Amongst the carton load of books that we bought at the ‘books by the kilo’ thingy in Bombay, was a Len Deighton book.
My only encounter with Mr. Deighton before this has been in form of the Michael Caine movie based on Deighton’s book - “The Ipcress file”. The fantastic movie that launched Michael Caine as an actor and Deighton’s writing career.
The book that I had picked up to read, by pure chance, was “Berlin Game”. It was a lucky break, I did not know that this was the first book in his trilogy of trilogies a series containing 9 books. I had picked it up just by chance from a pile of books.
The Berlin Game, narrated by the protagonist Bernard Samson and set in the cold war era, was just the kind of spy novel that I like to read, a far cry from the charismatic and unrealistic James Bond type of spy. More in the Le Carre universe than that of Fleming.
The book had everything, a super interesting protagonist. The beautiful Fiona, his wife, with ambiguous morals. A wonderful setting, Berlin and interspersed with characters who were very well defined.
I finished the first book and HAD to read the next one, which I hunted for all over Pune. Eventually I bought it on Amazon Kindle and read it on my iPad, “Mexico Set”.
From there on, the 9 book series has been an addiction that has demanded my utmost attention. I got through the series in a month, a month that had me at work 12-14 hour days, 7 days a week. But I had the books to look forward to after a tiring day at work.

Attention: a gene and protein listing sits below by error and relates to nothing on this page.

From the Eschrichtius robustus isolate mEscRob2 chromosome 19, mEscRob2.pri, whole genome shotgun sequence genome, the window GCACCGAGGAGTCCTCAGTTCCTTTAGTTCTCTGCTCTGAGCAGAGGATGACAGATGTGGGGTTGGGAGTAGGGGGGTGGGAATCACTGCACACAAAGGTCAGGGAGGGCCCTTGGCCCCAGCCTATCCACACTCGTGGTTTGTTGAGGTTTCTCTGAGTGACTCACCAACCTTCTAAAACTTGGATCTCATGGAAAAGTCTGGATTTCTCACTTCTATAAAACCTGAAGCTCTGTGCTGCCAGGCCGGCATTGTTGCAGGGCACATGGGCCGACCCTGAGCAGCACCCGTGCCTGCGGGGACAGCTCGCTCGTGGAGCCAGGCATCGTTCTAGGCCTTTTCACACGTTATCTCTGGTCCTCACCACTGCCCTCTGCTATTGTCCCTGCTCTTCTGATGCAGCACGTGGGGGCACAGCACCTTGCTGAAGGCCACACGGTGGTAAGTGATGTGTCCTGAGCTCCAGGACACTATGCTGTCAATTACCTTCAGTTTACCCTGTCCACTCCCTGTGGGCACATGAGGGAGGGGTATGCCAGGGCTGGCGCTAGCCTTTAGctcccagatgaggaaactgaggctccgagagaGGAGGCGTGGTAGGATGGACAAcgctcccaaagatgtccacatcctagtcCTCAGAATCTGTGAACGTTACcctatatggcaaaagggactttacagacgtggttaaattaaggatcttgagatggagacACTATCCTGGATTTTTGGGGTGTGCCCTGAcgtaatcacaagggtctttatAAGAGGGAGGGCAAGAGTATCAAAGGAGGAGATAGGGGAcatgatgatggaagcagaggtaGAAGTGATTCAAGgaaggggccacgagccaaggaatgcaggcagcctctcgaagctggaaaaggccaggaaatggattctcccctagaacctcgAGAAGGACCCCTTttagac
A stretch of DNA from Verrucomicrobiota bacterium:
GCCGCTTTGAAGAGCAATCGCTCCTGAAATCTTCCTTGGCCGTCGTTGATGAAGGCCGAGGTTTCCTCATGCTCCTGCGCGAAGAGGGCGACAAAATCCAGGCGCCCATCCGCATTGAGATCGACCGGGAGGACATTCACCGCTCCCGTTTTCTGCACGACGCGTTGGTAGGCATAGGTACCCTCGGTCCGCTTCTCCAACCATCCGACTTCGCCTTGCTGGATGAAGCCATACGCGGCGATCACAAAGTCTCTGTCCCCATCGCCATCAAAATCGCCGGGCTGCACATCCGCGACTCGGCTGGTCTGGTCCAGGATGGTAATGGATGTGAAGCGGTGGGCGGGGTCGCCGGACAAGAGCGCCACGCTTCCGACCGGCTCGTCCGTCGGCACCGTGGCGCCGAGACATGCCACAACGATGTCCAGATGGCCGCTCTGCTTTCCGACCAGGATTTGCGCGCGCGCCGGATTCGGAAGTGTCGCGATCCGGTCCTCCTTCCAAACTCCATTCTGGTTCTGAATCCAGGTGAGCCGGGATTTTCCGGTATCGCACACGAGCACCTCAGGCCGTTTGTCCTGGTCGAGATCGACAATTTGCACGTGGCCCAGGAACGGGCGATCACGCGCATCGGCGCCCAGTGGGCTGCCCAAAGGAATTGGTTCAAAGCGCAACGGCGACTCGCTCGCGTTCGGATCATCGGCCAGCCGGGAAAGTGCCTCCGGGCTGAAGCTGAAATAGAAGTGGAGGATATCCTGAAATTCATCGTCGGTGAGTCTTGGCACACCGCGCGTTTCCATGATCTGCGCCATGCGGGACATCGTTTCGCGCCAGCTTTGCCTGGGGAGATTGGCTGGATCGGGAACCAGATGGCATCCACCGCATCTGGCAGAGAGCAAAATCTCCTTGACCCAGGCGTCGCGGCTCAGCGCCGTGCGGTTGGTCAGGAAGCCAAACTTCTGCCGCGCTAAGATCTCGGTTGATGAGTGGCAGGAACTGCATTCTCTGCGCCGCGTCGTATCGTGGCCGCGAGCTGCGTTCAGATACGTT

There is a type of melancholy that descends upon you when you realise that you’ve finished reading everything that an author has to offer and that there will be no more of the same. I am sure there is a word somewhere in some language to describe that feeling.
I felt this first, when I had gotten through Colin Dexter’s novels, featuring Inspector Morse. When the 13th and the last book was done, I knew that I would never feel the joy of reading a brand new Inspector Morse book.
This is the same feeling I get now, as I realise, that while there is a lot of Len Deighton that I haven’t read, I will never again read a Bernard Samson book.
However, better to have read the books, than not have discovered them at all!
It is a wonderful wonderful series, very well crafted, with wonderful characterisation. It has enough twists and turns to keep you on the edge and each book leaves you asking for more.
I strongly recommend this, and recommend that you read it in order - Game, Set, Match followed by Hook, Line, Sinker and ending with Faith, Hope and Charity.